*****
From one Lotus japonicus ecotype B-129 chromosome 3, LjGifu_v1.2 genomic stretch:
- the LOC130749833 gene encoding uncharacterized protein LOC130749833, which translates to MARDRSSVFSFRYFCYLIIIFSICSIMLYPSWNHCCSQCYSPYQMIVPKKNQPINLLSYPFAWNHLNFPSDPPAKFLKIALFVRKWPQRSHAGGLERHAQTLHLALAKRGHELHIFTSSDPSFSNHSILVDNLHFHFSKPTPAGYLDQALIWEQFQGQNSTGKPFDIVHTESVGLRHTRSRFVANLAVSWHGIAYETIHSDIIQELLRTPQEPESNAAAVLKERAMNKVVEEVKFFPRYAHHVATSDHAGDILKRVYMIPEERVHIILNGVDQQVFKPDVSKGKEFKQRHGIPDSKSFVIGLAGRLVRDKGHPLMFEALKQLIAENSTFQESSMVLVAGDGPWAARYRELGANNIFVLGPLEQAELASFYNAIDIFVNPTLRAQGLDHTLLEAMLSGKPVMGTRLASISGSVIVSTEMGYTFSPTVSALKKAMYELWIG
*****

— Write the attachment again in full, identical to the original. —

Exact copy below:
From one Lotus japonicus ecotype B-129 chromosome 3, LjGifu_v1.2 genomic stretch:
- the LOC130749833 gene encoding uncharacterized protein LOC130749833, which translates to MARDRSSVFSFRYFCYLIIIFSICSIMLYPSWNHCCSQCYSPYQMIVPKKNQPINLLSYPFAWNHLNFPSDPPAKFLKIALFVRKWPQRSHAGGLERHAQTLHLALAKRGHELHIFTSSDPSFSNHSILVDNLHFHFSKPTPAGYLDQALIWEQFQGQNSTGKPFDIVHTESVGLRHTRSRFVANLAVSWHGIAYETIHSDIIQELLRTPQEPESNAAAVLKERAMNKVVEEVKFFPRYAHHVATSDHAGDILKRVYMIPEERVHIILNGVDQQVFKPDVSKGKEFKQRHGIPDSKSFVIGLAGRLVRDKGHPLMFEALKQLIAENSTFQESSMVLVAGDGPWAARYRELGANNIFVLGPLEQAELASFYNAIDIFVNPTLRAQGLDHTLLEAMLSGKPVMGTRLASISGSVIVSTEMGYTFSPTVSALKKAMYELWIG